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Friday, August 10, 2012

High on Style


By Pari Syal
Photography: Humayun Khan; courtesy Archohm


Design challenges come in various avatars. Often, what seems like a carte blanche and a resolute trust on part of the client can be an immense dare for the architect.

Archohm, the design studio from Noida, India, were given an extremely challenging design brief to work around the basic functionalities and requirements of a client in Agra with absolutely no constraints on time, energy, money and exposure. Rising to the tall order, where deliverance weighed heavily on integrity, team Archohm decided to focus on innovation and a fresh design approach.

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Breaking away from the conventional design typology of front gardens and glass, they began with a façade that is designed to establish a blank, bold and clean statement, optimally exploited as a tool to express style.

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Next, working on a dramatic interplay of elements, they created a narrative where the entry is defined by ramping up and along the blank façade to a sixteen foot high door, then through a top-lit long and narrow passage, into the double height entrance foyer with a floating glass bridge; the spaces are then defined into public and private, built around an introverted thematic.

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Conceived as a complex composition of inward-looking interconnected spaces that flow into each other, a play of views is developed through strategically positioned fenestrations highlighted by north lights, top lights and structural glazing. Family, living and dining spaces open into a central courtyard bounded by formal entertainment spaces on one side and private sleeping zone on the other.

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Making optimum utilization of space and resources, the home is tiered for optimum functionality (from basement upwards) without compromising on the heightened aesthetics whilst strictly maintaining privacy.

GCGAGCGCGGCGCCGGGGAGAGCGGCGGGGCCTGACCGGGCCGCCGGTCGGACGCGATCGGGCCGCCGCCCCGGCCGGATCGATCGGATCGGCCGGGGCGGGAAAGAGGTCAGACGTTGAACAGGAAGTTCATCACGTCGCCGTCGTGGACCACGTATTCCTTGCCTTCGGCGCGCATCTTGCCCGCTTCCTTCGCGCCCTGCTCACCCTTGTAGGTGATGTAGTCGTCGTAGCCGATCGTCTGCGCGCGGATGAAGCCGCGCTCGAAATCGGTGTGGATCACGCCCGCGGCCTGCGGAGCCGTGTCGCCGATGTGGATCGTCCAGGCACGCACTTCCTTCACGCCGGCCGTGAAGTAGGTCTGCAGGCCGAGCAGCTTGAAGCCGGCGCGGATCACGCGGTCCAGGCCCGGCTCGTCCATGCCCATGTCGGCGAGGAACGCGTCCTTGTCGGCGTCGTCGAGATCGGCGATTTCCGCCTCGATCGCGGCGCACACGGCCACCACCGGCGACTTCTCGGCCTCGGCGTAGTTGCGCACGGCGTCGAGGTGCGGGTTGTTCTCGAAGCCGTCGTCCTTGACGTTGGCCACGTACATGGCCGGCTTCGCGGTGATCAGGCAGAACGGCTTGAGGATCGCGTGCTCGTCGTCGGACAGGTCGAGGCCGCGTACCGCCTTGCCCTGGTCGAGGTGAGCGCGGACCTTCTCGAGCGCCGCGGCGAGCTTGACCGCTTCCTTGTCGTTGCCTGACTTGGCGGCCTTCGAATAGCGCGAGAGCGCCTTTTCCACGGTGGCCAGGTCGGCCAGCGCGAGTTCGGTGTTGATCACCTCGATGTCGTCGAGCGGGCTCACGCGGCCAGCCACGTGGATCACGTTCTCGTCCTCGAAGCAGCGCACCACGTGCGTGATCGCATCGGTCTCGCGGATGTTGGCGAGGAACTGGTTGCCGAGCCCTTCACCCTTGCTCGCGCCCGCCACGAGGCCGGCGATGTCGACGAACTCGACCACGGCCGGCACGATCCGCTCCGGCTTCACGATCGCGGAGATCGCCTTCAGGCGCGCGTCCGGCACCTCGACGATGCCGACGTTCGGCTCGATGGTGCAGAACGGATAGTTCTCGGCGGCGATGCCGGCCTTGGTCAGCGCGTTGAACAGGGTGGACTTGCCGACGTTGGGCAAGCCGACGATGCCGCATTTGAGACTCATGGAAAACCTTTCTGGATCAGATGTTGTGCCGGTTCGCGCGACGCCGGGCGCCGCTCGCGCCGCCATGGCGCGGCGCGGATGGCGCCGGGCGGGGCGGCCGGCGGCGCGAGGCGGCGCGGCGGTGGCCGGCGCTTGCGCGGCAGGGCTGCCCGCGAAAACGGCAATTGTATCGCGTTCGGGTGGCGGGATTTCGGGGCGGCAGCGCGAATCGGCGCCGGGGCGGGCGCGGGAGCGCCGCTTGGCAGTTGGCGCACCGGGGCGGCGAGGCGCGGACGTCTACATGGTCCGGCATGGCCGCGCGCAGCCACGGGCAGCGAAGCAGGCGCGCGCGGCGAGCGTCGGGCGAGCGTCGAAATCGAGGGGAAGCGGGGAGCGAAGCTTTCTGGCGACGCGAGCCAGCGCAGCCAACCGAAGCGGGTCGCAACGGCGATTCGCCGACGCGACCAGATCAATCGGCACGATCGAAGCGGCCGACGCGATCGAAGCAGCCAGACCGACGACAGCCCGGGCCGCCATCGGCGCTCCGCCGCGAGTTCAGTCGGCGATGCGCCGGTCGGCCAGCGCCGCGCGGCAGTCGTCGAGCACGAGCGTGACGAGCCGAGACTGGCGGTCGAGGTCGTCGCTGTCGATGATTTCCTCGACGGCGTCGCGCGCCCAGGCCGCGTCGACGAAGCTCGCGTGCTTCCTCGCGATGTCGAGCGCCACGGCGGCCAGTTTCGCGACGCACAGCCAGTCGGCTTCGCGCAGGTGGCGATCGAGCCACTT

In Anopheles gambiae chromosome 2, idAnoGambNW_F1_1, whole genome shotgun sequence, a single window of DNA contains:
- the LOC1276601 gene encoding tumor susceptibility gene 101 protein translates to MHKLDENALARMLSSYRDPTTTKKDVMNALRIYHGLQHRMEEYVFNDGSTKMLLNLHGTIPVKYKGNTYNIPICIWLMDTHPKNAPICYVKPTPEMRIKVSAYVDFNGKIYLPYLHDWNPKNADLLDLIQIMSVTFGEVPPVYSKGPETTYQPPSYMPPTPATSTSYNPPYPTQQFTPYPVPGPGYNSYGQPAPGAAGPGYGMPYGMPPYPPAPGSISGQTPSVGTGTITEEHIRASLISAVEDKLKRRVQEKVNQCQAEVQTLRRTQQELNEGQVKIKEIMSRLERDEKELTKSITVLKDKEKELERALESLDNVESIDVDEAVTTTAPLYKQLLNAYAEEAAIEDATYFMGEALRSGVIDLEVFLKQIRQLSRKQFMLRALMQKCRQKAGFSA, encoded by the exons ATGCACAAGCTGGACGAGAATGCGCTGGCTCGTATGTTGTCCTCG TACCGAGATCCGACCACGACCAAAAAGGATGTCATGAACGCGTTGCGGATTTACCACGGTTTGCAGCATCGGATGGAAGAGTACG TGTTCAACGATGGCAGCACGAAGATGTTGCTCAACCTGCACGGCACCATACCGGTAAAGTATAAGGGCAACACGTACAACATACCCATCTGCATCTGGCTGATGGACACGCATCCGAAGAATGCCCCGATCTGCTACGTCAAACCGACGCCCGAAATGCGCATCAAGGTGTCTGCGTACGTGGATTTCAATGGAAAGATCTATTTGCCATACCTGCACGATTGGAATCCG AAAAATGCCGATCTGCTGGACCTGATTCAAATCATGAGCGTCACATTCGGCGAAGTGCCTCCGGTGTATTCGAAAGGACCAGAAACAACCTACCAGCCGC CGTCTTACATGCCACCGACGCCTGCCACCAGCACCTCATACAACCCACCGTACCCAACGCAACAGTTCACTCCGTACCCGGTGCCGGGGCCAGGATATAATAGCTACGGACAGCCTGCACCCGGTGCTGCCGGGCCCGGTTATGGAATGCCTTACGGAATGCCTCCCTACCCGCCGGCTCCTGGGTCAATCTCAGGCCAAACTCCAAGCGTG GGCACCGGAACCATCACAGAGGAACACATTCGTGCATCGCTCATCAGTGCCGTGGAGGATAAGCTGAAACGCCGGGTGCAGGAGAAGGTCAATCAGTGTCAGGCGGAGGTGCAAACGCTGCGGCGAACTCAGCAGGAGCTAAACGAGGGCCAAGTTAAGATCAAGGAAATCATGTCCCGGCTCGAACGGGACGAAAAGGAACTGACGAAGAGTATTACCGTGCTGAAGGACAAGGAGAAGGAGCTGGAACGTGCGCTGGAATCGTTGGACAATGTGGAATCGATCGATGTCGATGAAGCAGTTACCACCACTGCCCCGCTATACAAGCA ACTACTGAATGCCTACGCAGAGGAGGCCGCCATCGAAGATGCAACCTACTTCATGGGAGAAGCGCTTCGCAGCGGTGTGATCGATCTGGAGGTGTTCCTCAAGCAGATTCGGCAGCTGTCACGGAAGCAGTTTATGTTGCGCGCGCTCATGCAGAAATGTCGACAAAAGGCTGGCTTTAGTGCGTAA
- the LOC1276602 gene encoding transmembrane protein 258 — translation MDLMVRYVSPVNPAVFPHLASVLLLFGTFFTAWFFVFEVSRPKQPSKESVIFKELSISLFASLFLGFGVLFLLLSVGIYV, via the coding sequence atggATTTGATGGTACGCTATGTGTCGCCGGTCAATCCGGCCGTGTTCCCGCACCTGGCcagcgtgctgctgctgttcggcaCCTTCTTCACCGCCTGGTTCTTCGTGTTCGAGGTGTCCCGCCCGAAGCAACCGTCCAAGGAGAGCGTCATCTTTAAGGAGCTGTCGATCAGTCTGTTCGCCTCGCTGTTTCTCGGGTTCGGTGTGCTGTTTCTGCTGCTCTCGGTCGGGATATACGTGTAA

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With an outer blank shell of wood and inner perforated skin of white and glass complementing each other, the home unfolds as a conscious progression in design that highlights natural light, ventilation, spatial configurations (some very spacious expanses are juxtaposed with long narrow lengths) as well as materials and colours in a defined, style-emphasized format.

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4 comments:

  1. Maybe this is the owners way to turn down the hustle and bustle of the outside world. Would like to see the context of the neighborhood. Nothing wrong about closing off the outside world to your own retreat. Inside is grand, nice spaces and for them to escape. Obviously goes against some of Robert Venturi's design principles for home design! Very well done.

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  2. Good concept and design.

    From my personal experience I've found exposed slatted timber facades a very high maintenance element. As architects it's advisable to make the client aware of the challenges of keeping this material in good shape before implementing it in design and construction documentation.

    Timber sealer manufacturers often vouch for their products, however their performance is seldom on par with their sales talk.

    In response to IAnD's discussion thread:Does the building facade impact one’s perception about the house owners? How?

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  3. In my view, we all judge books by their covers. It makes no difference if that cover is paperback or a building facade. I would suggest that we do have understandable languages of architecture. As with verbal languages, there are multiple languages spoken, and no one speaks all of those languages. However, the languages of architecture are more akin to body language than spoken or written words. We all read and react to environmental body language, but it happens at a subconscious level. We know it when we see it, but we struggle to verbalize it.

    What we do not have is a very good written dictionary to translate the various messages communicated by the built environment into a common meaning that works across cultures. Although we have many solid philosophical attempts to look at pattern language and some provocative scientific analyses of human perception, they all seem to fall short of defining that non-verbal communication that we experience with place.
    In response to IAnD's discussion thread:Does the building facade impact one’s perception about the house owners? How?

    ReplyDelete
    Replies
    1. Maybe the Architecture of Happiness can shed some light on this!

      http://alaindebotton.com/architecture/extract/

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